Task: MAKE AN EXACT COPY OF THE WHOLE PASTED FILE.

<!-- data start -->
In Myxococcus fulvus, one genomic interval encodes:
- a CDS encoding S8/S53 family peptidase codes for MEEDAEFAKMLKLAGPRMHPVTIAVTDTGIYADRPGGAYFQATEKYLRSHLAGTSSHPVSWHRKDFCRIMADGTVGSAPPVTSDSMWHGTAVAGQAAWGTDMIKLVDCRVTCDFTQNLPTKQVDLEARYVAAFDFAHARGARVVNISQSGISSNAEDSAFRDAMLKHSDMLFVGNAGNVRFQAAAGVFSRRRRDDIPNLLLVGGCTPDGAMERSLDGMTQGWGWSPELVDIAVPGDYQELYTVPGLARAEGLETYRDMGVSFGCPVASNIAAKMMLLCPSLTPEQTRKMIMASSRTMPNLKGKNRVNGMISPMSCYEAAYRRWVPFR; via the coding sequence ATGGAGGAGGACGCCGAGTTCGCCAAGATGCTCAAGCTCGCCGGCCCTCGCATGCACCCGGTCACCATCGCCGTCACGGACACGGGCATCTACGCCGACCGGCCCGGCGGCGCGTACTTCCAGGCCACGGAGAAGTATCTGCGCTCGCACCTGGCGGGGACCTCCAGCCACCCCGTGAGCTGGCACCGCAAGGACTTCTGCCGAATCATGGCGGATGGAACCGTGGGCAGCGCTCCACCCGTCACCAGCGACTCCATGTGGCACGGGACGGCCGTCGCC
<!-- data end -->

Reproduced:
In Myxococcus fulvus, one genomic interval encodes:
- a CDS encoding S8/S53 family peptidase codes for MEEDAEFAKMLKLAGPRMHPVTIAVTDTGIYADRPGGAYFQATEKYLRSHLAGTSSHPVSWHRKDFCRIMADGTVGSAPPVTSDSMWHGTAVAGQAAWGTDMIKLVDCRVTCDFTQNLPTKQVDLEARYVAAFDFAHARGARVVNISQSGISSNAEDSAFRDAMLKHSDMLFVGNAGNVRFQAAAGVFSRRRRDDIPNLLLVGGCTPDGAMERSLDGMTQGWGWSPELVDIAVPGDYQELYTVPGLARAEGLETYRDMGVSFGCPVASNIAAKMMLLCPSLTPEQTRKMIMASSRTMPNLKGKNRVNGMISPMSCYEAAYRRWVPFR; via the coding sequence ATGGAGGAGGACGCCGAGTTCGCCAAGATGCTCAAGCTCGCCGGCCCTCGCATGCACCCGGTCACCATCGCCGTCACGGACACGGGCATCTACGCCGACCGGCCCGGCGGCGCGTACTTCCAGGCCACGGAGAAGTATCTGCGCTCGCACCTGGCGGGGACCTCCAGCCACCCCGTGAGCTGGCACCGCAAGGACTTCTGCCGAATCATGGCGGATGGAACCGTGGGCAGCGCTCCACCCGTCACCAGCGACTCCATGTGGCACGGGACGGCCGTCGCC